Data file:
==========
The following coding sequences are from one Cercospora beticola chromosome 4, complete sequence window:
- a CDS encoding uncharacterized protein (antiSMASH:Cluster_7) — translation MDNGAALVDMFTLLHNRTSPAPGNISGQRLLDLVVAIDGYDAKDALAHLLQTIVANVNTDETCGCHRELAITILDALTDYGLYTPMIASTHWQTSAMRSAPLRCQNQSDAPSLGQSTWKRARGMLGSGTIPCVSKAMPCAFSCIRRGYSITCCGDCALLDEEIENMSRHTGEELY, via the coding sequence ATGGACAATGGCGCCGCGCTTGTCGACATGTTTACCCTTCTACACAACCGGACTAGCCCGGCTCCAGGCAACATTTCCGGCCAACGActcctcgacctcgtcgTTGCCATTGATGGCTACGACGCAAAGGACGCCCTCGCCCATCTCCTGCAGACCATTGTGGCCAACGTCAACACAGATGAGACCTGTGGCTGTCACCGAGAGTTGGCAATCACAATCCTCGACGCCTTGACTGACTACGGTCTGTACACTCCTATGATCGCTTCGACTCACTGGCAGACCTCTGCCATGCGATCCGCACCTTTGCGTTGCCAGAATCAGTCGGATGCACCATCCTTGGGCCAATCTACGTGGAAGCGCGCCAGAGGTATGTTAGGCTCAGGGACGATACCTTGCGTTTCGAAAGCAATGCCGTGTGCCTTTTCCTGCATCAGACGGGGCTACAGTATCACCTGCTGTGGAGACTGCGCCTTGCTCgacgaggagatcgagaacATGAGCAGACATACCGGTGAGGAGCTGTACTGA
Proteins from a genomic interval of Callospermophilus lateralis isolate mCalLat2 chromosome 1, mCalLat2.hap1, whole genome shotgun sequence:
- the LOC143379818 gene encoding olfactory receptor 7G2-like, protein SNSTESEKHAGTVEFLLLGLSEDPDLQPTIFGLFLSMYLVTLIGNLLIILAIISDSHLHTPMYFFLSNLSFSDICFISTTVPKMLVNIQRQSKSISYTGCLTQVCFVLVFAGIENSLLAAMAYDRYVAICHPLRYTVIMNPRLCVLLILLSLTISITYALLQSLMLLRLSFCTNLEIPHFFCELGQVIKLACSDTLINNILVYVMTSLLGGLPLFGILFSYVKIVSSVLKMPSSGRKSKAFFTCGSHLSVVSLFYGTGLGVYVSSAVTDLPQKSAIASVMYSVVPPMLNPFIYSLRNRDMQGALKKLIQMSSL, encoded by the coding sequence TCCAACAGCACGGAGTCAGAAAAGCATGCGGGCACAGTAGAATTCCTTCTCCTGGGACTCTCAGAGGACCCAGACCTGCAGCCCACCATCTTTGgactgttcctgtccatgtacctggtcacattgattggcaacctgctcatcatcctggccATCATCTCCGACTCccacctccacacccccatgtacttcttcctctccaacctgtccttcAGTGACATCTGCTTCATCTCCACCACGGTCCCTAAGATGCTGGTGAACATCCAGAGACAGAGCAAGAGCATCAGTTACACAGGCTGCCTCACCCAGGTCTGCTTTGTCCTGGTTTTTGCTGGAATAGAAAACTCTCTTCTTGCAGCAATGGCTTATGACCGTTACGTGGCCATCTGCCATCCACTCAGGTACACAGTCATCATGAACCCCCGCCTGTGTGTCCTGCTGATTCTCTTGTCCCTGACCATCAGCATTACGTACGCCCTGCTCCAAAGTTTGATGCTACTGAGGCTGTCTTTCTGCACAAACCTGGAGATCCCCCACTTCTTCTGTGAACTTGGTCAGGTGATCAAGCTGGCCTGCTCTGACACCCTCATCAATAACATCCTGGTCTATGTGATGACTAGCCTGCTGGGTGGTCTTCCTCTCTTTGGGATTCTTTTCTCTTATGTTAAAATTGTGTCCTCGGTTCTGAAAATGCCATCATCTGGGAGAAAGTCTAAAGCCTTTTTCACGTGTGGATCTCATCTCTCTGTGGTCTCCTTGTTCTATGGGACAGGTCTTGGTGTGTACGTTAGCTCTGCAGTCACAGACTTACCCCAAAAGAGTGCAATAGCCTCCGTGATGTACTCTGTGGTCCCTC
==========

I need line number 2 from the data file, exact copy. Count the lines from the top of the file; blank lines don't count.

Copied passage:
- a CDS encoding uncharacterized protein (antiSMASH:Cluster_7) — translation MDNGAALVDMFTLLHNRTSPAPGNISGQRLLDLVVAIDGYDAKDALAHLLQTIVANVNTDETCGCHRELAITILDALTDYGLYTPMIASTHWQTSAMRSAPLRCQNQSDAPSLGQSTWKRARGMLGSGTIPCVSKAMPCAFSCIRRGYSITCCGDCALLDEEIENMSRHTGEELY, via the coding sequence ATGGACAATGGCGCCGCGCTTGTCGACATGTTTACCCTTCTACACAACCGGACTAGCCCGGCTCCAGGCAACATTTCCGGCCAACGActcctcgacctcgtcgTTGCCATTGATGGCTACGACGCAAAGGACGCCCTCGCCCATCTCCTGCAGACCATTGTGGCCAACGTCAACACAGATGAGACCTGTGGCTGTCACCGAGAGTTGGCAATCACAATCCTCGACGCCTTGACTGACTACGGTCTGTACACTCCTATGATCGCTTCGACTCACTGGCAGACCTCTGCCATGCGATCCGCACCTTTGCGTTGCCAGAATCAGTCGGATGCACCATCCTTGGGCCAATCTACGTGGAAGCGCGCCAGAGGTATGTTAGGCTCAGGGACGATACCTTGCGTTTCGAAAGCAATGCCGTGTGCCTTTTCCTGCATCAGACGGGGCTACAGTATCACCTGCTGTGGAGACTGCGCCTTGCTCgacgaggagatcgagaacATGAGCAGACATACCGGTGAGGAGCTGTACTGA